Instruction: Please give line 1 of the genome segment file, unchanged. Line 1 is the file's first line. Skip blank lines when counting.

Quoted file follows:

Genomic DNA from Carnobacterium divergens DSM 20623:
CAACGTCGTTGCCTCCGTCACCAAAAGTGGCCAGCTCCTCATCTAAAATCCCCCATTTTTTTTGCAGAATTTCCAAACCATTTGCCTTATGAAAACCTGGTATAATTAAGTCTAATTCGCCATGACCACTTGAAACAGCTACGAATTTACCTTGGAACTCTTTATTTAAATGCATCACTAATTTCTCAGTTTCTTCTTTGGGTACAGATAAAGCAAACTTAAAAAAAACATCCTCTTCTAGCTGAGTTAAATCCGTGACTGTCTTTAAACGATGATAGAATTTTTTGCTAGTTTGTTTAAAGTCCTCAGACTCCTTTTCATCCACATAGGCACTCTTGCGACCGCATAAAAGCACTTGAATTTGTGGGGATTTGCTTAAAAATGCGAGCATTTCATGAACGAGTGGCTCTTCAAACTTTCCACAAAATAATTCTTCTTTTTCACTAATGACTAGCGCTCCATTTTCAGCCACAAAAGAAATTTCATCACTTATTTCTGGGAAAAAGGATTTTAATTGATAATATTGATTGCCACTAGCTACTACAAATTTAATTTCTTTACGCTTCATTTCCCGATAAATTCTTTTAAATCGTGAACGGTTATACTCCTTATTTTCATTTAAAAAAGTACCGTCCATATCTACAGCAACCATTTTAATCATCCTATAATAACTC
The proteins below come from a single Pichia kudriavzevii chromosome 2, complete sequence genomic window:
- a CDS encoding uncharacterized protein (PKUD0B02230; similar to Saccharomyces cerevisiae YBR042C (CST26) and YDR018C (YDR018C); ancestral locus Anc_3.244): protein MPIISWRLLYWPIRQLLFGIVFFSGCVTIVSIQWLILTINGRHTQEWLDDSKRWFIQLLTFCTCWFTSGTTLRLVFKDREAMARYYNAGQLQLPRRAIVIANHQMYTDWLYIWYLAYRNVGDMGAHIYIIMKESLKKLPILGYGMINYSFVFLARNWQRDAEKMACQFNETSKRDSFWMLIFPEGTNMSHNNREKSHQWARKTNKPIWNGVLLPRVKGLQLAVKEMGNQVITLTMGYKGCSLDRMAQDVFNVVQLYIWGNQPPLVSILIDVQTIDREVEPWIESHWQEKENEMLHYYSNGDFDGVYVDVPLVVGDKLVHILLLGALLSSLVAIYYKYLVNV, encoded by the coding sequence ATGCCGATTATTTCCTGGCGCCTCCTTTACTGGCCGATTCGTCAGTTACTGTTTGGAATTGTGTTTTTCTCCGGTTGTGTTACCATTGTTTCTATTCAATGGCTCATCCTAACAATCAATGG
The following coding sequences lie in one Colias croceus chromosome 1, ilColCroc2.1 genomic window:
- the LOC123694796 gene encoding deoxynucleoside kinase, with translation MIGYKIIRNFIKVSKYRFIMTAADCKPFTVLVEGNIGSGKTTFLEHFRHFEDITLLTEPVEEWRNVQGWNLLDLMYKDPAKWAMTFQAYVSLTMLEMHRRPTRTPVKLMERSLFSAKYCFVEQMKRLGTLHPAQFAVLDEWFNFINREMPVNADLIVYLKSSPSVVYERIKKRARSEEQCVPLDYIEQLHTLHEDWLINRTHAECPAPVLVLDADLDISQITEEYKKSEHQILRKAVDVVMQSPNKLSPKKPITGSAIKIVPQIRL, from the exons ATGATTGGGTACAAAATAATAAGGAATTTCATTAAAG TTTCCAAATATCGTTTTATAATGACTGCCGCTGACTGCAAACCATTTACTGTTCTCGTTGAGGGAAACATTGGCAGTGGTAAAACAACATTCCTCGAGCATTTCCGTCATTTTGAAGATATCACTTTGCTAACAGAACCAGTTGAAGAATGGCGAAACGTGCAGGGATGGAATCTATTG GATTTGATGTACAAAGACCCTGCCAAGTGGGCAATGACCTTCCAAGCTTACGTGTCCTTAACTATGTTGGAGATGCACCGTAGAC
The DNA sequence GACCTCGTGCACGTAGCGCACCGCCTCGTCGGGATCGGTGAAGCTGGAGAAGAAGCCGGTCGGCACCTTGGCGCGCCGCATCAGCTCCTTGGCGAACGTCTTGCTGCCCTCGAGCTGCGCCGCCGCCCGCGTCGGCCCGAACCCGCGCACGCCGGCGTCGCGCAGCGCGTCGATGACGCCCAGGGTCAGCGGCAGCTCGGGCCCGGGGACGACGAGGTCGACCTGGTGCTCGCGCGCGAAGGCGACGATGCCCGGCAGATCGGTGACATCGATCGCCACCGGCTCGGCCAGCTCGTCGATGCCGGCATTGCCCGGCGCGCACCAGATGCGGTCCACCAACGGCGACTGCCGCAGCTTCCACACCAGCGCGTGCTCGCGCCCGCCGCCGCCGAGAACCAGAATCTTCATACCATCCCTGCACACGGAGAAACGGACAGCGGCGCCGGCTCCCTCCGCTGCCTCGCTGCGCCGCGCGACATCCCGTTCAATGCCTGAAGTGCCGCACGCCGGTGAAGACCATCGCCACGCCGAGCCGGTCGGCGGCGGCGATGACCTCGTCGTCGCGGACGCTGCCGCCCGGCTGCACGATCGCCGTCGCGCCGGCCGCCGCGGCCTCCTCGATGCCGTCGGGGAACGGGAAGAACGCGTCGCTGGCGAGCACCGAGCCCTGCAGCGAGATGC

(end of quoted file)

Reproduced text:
Genomic DNA from Carnobacterium divergens DSM 20623: